Super Mario Bros.
1993 Directed by Rocky Morton, Annabel Jankel. Starring Bob Hoskins, John Leguizamo, Dennis Hopper, Samantha Mathis, Fisher Stevens, Richard Edson.
REVIEWED By Hollis Chacona, Fri., June 4, 1993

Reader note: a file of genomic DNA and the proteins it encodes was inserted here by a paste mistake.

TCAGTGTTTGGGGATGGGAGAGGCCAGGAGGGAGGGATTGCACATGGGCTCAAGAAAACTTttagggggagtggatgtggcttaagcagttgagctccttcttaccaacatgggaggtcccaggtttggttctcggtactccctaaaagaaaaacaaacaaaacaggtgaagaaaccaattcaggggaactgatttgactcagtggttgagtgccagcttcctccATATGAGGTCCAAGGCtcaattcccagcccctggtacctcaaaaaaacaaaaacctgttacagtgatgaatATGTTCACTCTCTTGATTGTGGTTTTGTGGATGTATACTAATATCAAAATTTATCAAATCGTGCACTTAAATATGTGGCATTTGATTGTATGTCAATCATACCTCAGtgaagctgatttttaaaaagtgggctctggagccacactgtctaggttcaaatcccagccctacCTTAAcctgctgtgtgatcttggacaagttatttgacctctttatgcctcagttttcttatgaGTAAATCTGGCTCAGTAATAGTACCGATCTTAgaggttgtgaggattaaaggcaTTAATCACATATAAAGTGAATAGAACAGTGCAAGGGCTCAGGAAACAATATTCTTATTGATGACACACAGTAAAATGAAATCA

You know how you can see a trailer for a movie and there are a few funny things in it and you think it might be worth the price of admission? Then someone tells you that those few funny things are the only good parts of the movie so you end up saving your six bucks after all. Well, I thought the trailer for Super Mario Bros. looked pretty interesting (in a guiltily pleasurable way) but it was just the tip of the iceberg. Which, strangely enough, is the problem. The movie is the trailer, shown over and over and over again. And it starts getting boring on about the second “over.” It follows two well-meaning plumbers, Mario and Luigi Mario (Hoskins and Leguizamo), as they enter a parallel world and do battle with eight-foot-tall lizard pinhead Goombas, de-evolution chambers and leaky pipes in an effort to save a princess named Daisy (Mathis) from the tyrannical reptilian King Koopa (Hopper). With a good cast, great special effects and a Blade Runnerish set, the directors (Max Headroom's Morton and Jankel) apparently thought no one would notice the absence of a decent script. (And, unlike me, the 12-year-olds who packed the house didn't.) Morton and Jankel, who are also famous for their award-winning commercials for giant clients like Coca-Cola, IBM and GM have crafted a big, glossy, feature length advertisement. Loud, frenetic and facile, Super Mario Bros. is full of noisy sound and cartoon fury, signifying… a sequel.